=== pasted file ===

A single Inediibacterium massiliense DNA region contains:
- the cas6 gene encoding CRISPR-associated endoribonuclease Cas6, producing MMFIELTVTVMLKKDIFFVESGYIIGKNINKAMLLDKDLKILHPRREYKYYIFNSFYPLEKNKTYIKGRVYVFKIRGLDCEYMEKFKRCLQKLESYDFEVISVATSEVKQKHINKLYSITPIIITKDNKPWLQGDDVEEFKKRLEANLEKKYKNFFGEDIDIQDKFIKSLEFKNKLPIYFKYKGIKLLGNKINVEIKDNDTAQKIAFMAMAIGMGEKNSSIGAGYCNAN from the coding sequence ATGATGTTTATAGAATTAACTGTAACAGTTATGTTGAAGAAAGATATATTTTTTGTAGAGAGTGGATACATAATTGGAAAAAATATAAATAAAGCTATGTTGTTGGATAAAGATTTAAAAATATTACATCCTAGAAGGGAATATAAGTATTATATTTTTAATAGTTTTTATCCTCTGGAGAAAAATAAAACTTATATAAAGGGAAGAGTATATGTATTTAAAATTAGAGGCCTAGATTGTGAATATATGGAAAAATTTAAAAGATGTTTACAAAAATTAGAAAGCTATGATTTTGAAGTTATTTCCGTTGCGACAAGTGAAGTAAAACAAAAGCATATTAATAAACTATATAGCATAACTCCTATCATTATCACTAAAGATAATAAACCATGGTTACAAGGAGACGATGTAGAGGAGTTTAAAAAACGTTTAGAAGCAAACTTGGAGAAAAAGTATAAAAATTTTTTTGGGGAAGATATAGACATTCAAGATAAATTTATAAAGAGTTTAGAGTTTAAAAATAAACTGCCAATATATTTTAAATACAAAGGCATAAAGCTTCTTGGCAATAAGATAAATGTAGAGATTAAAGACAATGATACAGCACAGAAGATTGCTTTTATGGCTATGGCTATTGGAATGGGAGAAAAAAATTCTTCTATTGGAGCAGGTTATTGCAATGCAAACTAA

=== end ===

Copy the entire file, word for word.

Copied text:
A single Inediibacterium massiliense DNA region contains:
- the cas6 gene encoding CRISPR-associated endoribonuclease Cas6, producing MMFIELTVTVMLKKDIFFVESGYIIGKNINKAMLLDKDLKILHPRREYKYYIFNSFYPLEKNKTYIKGRVYVFKIRGLDCEYMEKFKRCLQKLESYDFEVISVATSEVKQKHINKLYSITPIIITKDNKPWLQGDDVEEFKKRLEANLEKKYKNFFGEDIDIQDKFIKSLEFKNKLPIYFKYKGIKLLGNKINVEIKDNDTAQKIAFMAMAIGMGEKNSSIGAGYCNAN from the coding sequence ATGATGTTTATAGAATTAACTGTAACAGTTATGTTGAAGAAAGATATATTTTTTGTAGAGAGTGGATACATAATTGGAAAAAATATAAATAAAGCTATGTTGTTGGATAAAGATTTAAAAATATTACATCCTAGAAGGGAATATAAGTATTATATTTTTAATAGTTTTTATCCTCTGGAGAAAAATAAAACTTATATAAAGGGAAGAGTATATGTATTTAAAATTAGAGGCCTAGATTGTGAATATATGGAAAAATTTAAAAGATGTTTACAAAAATTAGAAAGCTATGATTTTGAAGTTATTTCCGTTGCGACAAGTGAAGTAAAACAAAAGCATATTAATAAACTATATAGCATAACTCCTATCATTATCACTAAAGATAATAAACCATGGTTACAAGGAGACGATGTAGAGGAGTTTAAAAAACGTTTAGAAGCAAACTTGGAGAAAAAGTATAAAAATTTTTTTGGGGAAGATATAGACATTCAAGATAAATTTATAAAGAGTTTAGAGTTTAAAAATAAACTGCCAATATATTTTAAATACAAAGGCATAAAGCTTCTTGGCAATAAGATAAATGTAGAGATTAAAGACAATGATACAGCACAGAAGATTGCTTTTATGGCTATGGCTATTGGAATGGGAGAAAAAAATTCTTCTATTGGAGCAGGTTATTGCAATGCAAACTAA